« AnteriorContinuar »
"It is a very great fatisfaction to confider the best and wifeft of mankind in all nations and ages, afferting, as with one voice, this their birthright, and to find it ' ratified by an express revelation. At the fame time if we turn our thoughts inward upon ourselves, we may meet with a kind of secret sense concurring with the proofs of our own immortality.
You have, in my opinion, raised a good prefumptive argument from the increafing appetite the mind has to knowledge, and to the extending its own faculties, which cannot be accomplished, as the more reftrained perfection of lower creatures may, in the limits of a 'fhort life. I think another probable conjecture may be 'raised from our appetite to duration itself, and from a ' reflection on our progrefs through the feveral ftages of it: "We are complaining," as you obferve in a ⚫ former fpeculation," of the fhortness of life, and yet are perpetually hurrying over the parts of it to arrive at certain little fettlements, or imaginary points of rest, "which are difperfed up and down in it."
Now let us confider what happens to us when we 'arrive at thefe" imaginary points of reft:" Do we ftop our motion, and fit down fatisfied in the fettlement we have gained or are we not removing the boundary, and marking out new points of reft, to which we prefs forward with the like eagerness, and which cease to be fuch as faft as we attain them? Our cafe is like that of a traveller upon the Alps, who should fancy that the top of the next hill muft end his journey, because it terminates his profpect; but he no fooner arrives at it ⚫ than he fees new ground and other hills beyond it, and 'continues to travel on as before.
This is fo plainly every man's condition in life, that there is no one who has obferved any thing, but may obferve, that as faft as his time wears away, his appetite to fomething future remains. The ufe there⚫fore I would make of it is this, that fince nature, as fome love to exprefs it, does nothing in vain, or, to fpeak properly, fince the Author of our being has planted no wandering paffion in it, no defire which ⚫ has not its object, futurity is the proper object of the paffion fo conftantly exercised about it; and this reft
⚫ leffness in the prefent, this affigning ourselves over to farther ftages of duration, this fucceffive grafping at fomewhat still to come, appears to me, whatever it may to others, as a kind of inftinct or natural fymptom ⚫ which the mind of man has of its own immortality.
I take it at the fame time for granted, that the im⚫ mortality of the foul is fufficiently established by other arguments: and if fo, this appetite, which otherwise would be very unaccountable and abfurd, seems very reasonable, and adds ftrength to the conclufion. But I am amazed when I confider there are creatures capable of thought, who, in fpite of every argument, can form to themselves a fullen fatisfaction in thinking otherwife. There is fomething fo pitifully mean in the in ́verted ambition of that man who can hope for annihilation, and please himself to think that his whole fabric fhall one day crumble into duft, and mix with the mafs of inanimate beings, that it equally deferves our admiration and pity. The mystery of fuch mens ⚫ unbelief is not hard to be penetrated; and indeed amounts to nothing more than a fordid hope that they fhall not be immortal, because they dare not be fo.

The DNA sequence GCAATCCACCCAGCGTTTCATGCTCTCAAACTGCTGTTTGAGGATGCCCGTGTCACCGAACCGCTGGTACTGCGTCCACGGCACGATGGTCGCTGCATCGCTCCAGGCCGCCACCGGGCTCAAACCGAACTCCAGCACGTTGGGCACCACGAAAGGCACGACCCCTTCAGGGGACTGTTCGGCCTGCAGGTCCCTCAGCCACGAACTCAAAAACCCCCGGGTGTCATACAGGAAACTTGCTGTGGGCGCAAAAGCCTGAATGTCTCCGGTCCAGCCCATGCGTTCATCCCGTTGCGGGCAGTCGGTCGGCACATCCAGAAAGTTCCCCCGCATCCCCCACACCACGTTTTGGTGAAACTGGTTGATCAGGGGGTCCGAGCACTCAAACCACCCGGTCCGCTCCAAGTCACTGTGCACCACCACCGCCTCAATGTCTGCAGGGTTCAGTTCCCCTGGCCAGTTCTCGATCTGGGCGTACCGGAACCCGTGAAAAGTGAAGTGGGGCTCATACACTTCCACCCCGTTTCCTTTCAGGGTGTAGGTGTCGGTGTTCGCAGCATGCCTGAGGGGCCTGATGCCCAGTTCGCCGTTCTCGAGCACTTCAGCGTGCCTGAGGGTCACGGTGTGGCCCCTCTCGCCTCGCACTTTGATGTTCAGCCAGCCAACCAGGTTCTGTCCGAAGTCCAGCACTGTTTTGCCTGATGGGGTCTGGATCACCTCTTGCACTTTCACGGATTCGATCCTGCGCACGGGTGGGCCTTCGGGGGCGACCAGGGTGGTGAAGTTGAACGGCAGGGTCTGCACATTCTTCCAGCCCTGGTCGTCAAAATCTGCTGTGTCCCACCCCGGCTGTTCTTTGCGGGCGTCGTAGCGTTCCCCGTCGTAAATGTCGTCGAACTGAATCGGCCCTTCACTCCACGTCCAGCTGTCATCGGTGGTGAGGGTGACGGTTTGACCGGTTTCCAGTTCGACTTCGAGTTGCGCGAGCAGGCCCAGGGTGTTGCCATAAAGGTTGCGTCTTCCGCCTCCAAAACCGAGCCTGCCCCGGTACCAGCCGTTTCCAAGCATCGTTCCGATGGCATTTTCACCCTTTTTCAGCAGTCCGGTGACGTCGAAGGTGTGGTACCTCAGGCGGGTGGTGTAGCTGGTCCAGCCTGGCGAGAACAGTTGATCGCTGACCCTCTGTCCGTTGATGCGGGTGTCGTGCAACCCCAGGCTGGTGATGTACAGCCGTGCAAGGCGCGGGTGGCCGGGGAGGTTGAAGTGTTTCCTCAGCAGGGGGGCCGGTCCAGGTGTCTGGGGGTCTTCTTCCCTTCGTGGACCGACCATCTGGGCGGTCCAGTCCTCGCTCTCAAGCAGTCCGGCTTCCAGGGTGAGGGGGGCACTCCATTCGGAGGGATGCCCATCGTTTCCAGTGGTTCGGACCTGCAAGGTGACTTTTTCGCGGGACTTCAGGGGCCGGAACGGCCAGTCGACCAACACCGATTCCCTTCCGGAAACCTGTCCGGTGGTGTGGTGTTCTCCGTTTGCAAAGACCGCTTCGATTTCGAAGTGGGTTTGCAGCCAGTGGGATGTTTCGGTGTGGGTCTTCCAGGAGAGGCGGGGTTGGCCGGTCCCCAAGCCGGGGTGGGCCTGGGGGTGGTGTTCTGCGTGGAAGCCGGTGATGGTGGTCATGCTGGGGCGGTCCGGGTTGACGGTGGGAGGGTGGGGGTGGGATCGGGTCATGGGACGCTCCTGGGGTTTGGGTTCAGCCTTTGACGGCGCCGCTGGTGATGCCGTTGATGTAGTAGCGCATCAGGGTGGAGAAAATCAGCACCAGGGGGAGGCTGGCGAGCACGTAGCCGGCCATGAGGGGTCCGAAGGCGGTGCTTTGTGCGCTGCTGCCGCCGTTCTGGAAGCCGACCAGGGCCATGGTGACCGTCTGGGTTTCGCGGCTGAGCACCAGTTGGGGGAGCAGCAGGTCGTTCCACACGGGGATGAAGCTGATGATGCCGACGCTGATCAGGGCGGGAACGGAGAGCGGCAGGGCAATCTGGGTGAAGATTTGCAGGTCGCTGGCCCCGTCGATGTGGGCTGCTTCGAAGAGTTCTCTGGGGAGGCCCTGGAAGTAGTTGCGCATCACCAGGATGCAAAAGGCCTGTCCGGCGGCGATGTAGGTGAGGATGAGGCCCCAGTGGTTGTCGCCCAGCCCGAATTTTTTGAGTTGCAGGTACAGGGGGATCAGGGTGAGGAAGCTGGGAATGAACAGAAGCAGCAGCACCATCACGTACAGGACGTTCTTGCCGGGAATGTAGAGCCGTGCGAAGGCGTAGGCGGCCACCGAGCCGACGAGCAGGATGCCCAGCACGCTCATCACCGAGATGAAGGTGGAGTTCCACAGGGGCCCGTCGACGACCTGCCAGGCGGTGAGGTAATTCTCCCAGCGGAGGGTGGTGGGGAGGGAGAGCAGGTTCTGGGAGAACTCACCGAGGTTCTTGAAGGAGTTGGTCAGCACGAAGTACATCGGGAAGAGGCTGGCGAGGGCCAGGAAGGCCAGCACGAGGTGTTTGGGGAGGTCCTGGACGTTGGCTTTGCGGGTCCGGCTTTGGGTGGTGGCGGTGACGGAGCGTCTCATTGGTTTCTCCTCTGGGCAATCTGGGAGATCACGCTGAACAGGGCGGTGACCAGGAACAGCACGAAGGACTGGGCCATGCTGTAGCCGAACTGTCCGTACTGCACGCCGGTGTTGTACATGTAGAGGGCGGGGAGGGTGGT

This brings me back to my firft obfervation, and gives me occafion to fay further, that as worthy actions fpring from worthy thoughts, fo worthy thoughts are likewife the confequence of worthy actions: but the wretch who has degraded himself below the cha⚫racter of immortality, is very willing to refign his pretenfions to it, and to fubftitute in its room a dark negative happiness in the extinction of his being,
The admirable Shakespeare has given us a strong image of the unfupported condition of fuch a perfon in his last minutes in the fecond part of King Henry the fixth, where cardinal Beaufort, who had been con⚫cerned in the murder of the good duke Humphrey, reprefented on his death-bed. After fome fhort confufed fpeeches which fhew an imagination disturbed with guilt, juft as he was expiring, King Henry standing by him full of compaffion, fays,
"Lord Cardinal! if thou think'ft on heav'n's blifs,
The defpair which is here fhewn, without a word or action on the part of the dying perfon, is beyond what could be painted by the moft forcible expreffions whatever.
"I fhall not purfue this thought farther, but only add, that as annihilation is not to be had with a wish, so it is the most abject thing in the world to with it. "What are honour, fame, wealth, or power, when compared with the generous expectation of a being without end, and a happiness adequate to that being ?